Imagine that you and I are lounging around in my front room, on a comfy imaginary suede sofa and finishing off a bottle of dry white wine. Imagine that it’s some other season than the dead of winter, or we would be huddled in misery over an electric underblanket rather than lounging.
My imaginary couch, though it would be a lighter color and not have Coco Chanel draped all over it
After looking around at all the half-finished paintings on my walls, you might ask me:
“M., your dedication to Clyfford Still borders on obsession and you blog about other artists, your balcony, and people’s handwriting. But you’re an artist, and this is supposed to be your art blog. Right? So where’s your art? Don’t tell us your portfolio at http://www.exiledstar.com, because there’s only like 4 pictures in it. Where are all the rest?”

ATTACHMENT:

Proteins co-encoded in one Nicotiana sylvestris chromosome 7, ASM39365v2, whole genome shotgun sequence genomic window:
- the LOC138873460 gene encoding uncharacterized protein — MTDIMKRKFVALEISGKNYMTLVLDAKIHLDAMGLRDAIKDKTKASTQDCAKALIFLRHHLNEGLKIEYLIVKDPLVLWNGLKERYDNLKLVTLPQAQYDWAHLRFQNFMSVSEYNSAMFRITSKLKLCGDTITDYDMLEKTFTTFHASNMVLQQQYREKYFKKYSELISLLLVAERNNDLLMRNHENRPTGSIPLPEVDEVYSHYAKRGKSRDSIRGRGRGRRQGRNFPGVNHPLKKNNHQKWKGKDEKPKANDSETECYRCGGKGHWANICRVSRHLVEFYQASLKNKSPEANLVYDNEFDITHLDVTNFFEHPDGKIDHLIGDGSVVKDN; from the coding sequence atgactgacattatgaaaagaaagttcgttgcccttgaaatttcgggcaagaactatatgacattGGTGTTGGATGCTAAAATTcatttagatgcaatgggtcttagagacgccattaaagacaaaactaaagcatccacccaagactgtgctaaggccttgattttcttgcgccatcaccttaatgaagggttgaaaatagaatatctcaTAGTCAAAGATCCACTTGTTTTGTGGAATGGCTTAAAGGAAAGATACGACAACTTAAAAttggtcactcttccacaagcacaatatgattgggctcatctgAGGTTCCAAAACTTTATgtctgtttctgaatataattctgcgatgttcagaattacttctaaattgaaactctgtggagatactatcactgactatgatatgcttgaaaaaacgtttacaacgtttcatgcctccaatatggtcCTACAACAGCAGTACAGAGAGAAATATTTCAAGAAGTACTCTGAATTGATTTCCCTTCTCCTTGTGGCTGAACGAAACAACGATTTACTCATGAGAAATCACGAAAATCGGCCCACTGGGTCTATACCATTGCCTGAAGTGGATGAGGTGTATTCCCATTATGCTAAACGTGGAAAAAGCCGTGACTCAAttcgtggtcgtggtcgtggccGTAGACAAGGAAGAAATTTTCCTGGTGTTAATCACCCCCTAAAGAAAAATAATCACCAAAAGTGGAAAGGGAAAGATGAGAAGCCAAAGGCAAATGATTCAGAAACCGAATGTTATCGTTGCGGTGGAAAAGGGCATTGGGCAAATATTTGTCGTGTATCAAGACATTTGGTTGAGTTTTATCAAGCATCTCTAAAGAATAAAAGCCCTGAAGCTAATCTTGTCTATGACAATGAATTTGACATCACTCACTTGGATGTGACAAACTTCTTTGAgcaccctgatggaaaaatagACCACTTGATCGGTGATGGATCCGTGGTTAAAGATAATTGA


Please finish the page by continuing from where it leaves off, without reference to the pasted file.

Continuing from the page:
“Exiled” stars happen when a multiple star system gets too close to a black hole. When one of the stars gets sucked into the black hole, the gravitational pull on the other star(s) becomes so great that when the connection between the stars is finally severed from falling into the hole, it acts like a cosmic slingshot.
The other star or stars are catapulted away from the black hole…at such a velocity that they can escape the galaxy.
Those stars will wander in space until they eventually burn out.
In a short interview at the San Francisco Museum of Modern Art, Richard Serra explains his view of the process.
My own experience has been almost the opposite: I always thought real life was my alternate existence. Reality was that tedious thing that had to be got through in order to spend a few hours or minutes living my true life.
Maybe growing up in a bitterly dysfunctional environment helped to shape that experience, though. I used my creative ability to escape. I still do.
Reality isn’t good enough for me.
Why do artists make art? Share your thoughts below.